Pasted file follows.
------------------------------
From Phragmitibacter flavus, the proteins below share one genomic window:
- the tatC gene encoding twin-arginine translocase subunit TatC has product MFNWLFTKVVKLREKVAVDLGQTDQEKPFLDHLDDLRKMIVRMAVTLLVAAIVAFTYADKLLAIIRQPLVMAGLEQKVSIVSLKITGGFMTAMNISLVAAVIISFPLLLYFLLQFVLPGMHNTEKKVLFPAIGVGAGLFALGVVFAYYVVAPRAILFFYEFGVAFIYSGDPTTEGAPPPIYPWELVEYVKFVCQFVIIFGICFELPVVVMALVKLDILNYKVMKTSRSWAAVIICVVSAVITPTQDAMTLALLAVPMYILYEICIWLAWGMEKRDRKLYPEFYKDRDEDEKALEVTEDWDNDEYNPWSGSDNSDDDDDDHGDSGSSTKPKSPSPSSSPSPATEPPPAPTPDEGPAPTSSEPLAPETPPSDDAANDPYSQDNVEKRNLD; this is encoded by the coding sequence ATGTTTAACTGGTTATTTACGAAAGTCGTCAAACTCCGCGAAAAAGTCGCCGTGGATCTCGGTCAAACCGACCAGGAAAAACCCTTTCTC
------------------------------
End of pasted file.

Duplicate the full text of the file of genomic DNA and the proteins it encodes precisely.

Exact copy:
From Phragmitibacter flavus, the proteins below share one genomic window:
- the tatC gene encoding twin-arginine translocase subunit TatC has product MFNWLFTKVVKLREKVAVDLGQTDQEKPFLDHLDDLRKMIVRMAVTLLVAAIVAFTYADKLLAIIRQPLVMAGLEQKVSIVSLKITGGFMTAMNISLVAAVIISFPLLLYFLLQFVLPGMHNTEKKVLFPAIGVGAGLFALGVVFAYYVVAPRAILFFYEFGVAFIYSGDPTTEGAPPPIYPWELVEYVKFVCQFVIIFGICFELPVVVMALVKLDILNYKVMKTSRSWAAVIICVVSAVITPTQDAMTLALLAVPMYILYEICIWLAWGMEKRDRKLYPEFYKDRDEDEKALEVTEDWDNDEYNPWSGSDNSDDDDDDHGDSGSSTKPKSPSPSSSPSPATEPPPAPTPDEGPAPTSSEPLAPETPPSDDAANDPYSQDNVEKRNLD; this is encoded by the coding sequence ATGTTTAACTGGTTATTTACGAAAGTCGTCAAACTCCGCGAAAAAGTCGCCGTGGATCTCGGTCAAACCGACCAGGAAAAACCCTTTCTC